As the Euros come to their final week, I must say that it has been a great tournament. From the unexpected elimination of the Dutch to the emotional qualification for Greece, this tournament has been just as filled with ups and downs as any.
Yet what matters most? As an Englishman, we could ask could it be the emergence of young, fearless attacking talent in Alex Oxlade-Chamberlain, Theo Walcott and Danny Welbeck? Perhaps the leadership of Steven Gerrard? Or simply England’s ability to qualify from the group?
However, for me what matters most is a more nationwide affair – the country’s attitude towards the tournament. Let me explain further. Having heard concurring opinions from multiple people I think it is safe to say that the majority of us didn’t really give England a chance this summer. It is this that I think matters the most for England in these championships and has had a profound impact on their performances in Poland and the Ukraine.
With regards to attendance at the tournament that can be blamed on two things: the recession and the venue. England fans were warned on multiple occasions about the potential trouble in Poland and the Ukraine, whilst economic struggles meant many ruled out the trip from the offset. This has led to the noticeable lack of England supporters at the tournament, and should I add understandably so.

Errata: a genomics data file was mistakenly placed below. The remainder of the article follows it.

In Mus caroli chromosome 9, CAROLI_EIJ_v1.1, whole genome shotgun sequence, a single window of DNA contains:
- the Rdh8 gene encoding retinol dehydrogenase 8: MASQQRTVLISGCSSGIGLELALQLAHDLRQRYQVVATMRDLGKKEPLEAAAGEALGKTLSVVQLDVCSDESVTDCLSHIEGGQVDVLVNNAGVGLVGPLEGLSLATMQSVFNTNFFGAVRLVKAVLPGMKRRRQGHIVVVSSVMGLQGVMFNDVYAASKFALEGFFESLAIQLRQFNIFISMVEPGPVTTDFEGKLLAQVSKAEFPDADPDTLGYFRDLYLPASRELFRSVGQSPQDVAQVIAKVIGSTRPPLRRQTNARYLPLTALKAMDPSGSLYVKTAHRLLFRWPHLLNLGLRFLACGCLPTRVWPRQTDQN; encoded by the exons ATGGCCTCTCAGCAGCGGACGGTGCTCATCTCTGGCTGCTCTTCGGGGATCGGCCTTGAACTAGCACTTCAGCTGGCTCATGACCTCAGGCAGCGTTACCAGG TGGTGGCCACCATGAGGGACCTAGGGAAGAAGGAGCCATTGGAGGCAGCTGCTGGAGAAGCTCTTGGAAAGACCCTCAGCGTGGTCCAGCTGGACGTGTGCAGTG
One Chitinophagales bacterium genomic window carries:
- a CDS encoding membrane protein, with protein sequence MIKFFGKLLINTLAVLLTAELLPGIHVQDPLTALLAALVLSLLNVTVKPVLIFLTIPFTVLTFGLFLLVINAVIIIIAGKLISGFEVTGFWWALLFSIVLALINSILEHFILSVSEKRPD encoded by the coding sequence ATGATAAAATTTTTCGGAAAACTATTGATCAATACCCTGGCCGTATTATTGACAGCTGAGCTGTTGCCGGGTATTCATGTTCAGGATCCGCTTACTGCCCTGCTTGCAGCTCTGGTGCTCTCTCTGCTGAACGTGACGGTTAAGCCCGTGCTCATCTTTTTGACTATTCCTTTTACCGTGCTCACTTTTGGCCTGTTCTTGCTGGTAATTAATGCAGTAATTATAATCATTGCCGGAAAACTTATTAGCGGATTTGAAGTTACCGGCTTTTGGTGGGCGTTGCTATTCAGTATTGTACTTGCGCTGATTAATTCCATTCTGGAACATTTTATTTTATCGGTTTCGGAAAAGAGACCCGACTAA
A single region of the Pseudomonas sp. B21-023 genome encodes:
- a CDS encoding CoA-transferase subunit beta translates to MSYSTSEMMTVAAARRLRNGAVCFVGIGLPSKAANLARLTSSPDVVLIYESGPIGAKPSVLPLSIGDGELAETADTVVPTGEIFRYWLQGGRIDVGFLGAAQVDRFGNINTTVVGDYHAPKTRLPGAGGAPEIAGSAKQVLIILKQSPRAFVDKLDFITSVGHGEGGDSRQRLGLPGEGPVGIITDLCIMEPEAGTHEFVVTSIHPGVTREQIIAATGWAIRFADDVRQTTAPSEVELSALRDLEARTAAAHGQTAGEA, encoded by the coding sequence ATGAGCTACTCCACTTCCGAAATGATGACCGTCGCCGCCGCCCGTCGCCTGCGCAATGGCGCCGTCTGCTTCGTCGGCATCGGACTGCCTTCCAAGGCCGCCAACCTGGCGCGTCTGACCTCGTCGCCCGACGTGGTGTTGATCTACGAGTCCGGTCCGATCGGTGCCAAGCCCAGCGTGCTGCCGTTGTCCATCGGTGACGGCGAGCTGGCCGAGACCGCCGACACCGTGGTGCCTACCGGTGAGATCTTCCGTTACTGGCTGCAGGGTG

Yet if we’re honest these are no the only factors. Heading into the competition with a new manager and system, not many people rated England’s chances of progressing out of Group D, never mind their quarterfinal prospects. Such an unusual lack of optimism was evident: a fraction of the usual England flags have been displayed in streets and on cars around the country.
Even the lack of a proper England song (sorry Chris Kamara) shows that initially we didn’t believe.
It is this realism that has mattered so dearly to England’s campaign in these European Championships. The lack of optimism in the country has seen this group of players unify in an effort to prove us wrong. We have seen England teams before, full of egos and attitudes, be adored by us fans and thus fail to really be motivated for success. Our lack of optimism has helped cultivate an ‘us against the world mentality’ that this England team desperately needed, an attitude that has played an important role in their progression in this tournament.
The attitude heading into England’s loss to Italy this Sunday was somewhat different, the optimism returned and England failed again at the quarterfinal level.
With Roy Hodgson at the helm, a better than expected Euros and a wealth of young talent giving good performances on the international stage, expectations for the 2014 World Cup campaign should be high for England fans.
Yet perhaps if we’re not too optimistic, they might just win that one.
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